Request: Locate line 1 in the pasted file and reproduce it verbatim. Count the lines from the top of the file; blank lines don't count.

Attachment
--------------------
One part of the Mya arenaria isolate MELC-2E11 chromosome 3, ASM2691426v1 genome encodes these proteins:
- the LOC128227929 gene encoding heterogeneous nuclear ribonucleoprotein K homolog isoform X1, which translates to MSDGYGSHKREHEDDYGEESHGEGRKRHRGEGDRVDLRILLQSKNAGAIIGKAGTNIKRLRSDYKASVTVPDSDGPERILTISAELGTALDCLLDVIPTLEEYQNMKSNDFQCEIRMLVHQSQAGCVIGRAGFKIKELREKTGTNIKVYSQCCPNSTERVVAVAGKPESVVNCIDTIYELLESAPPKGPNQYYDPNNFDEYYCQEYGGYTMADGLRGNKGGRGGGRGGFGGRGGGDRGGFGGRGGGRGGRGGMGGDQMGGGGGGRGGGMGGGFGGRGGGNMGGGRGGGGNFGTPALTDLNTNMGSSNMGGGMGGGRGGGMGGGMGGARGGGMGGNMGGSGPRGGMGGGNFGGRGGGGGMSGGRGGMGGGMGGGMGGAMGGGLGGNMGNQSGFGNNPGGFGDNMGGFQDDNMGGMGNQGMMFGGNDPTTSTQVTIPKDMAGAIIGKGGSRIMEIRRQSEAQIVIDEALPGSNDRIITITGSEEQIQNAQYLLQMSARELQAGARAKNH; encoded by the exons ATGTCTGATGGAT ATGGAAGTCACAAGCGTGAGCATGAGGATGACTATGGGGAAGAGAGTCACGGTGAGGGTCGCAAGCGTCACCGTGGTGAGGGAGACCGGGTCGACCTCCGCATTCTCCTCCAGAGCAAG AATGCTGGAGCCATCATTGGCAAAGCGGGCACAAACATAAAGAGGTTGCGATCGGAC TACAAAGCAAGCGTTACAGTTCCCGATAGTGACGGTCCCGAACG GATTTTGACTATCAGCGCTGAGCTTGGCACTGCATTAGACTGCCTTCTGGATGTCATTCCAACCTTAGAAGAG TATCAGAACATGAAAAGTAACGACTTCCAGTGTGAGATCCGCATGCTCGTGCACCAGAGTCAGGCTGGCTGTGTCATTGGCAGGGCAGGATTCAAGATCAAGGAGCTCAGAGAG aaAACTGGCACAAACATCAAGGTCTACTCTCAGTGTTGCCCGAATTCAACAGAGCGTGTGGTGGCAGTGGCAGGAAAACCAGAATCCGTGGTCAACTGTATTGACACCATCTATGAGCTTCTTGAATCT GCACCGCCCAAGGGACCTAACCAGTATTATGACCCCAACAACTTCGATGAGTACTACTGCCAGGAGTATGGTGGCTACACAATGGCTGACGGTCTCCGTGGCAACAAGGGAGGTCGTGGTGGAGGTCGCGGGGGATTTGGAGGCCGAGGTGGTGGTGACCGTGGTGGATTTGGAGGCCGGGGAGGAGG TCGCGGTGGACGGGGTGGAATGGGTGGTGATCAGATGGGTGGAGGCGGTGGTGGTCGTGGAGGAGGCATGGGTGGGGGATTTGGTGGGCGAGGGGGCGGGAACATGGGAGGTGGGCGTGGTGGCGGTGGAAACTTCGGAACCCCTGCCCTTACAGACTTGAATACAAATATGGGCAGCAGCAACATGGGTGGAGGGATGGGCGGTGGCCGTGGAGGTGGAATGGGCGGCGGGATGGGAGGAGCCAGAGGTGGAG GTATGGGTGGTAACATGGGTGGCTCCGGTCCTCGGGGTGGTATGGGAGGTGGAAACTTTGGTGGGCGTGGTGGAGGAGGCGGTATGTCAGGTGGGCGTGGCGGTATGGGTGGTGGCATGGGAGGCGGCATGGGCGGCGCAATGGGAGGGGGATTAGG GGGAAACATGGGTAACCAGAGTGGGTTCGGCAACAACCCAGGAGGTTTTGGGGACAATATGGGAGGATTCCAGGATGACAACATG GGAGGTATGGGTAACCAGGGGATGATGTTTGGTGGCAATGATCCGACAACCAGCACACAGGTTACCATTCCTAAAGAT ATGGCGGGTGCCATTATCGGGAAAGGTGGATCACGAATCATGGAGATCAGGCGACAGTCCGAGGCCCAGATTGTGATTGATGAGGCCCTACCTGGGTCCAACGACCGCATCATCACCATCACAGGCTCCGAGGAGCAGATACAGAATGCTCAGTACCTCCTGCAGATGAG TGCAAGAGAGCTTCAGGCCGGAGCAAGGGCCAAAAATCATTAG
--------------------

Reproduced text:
One part of the Mya arenaria isolate MELC-2E11 chromosome 3, ASM2691426v1 genome encodes these proteins: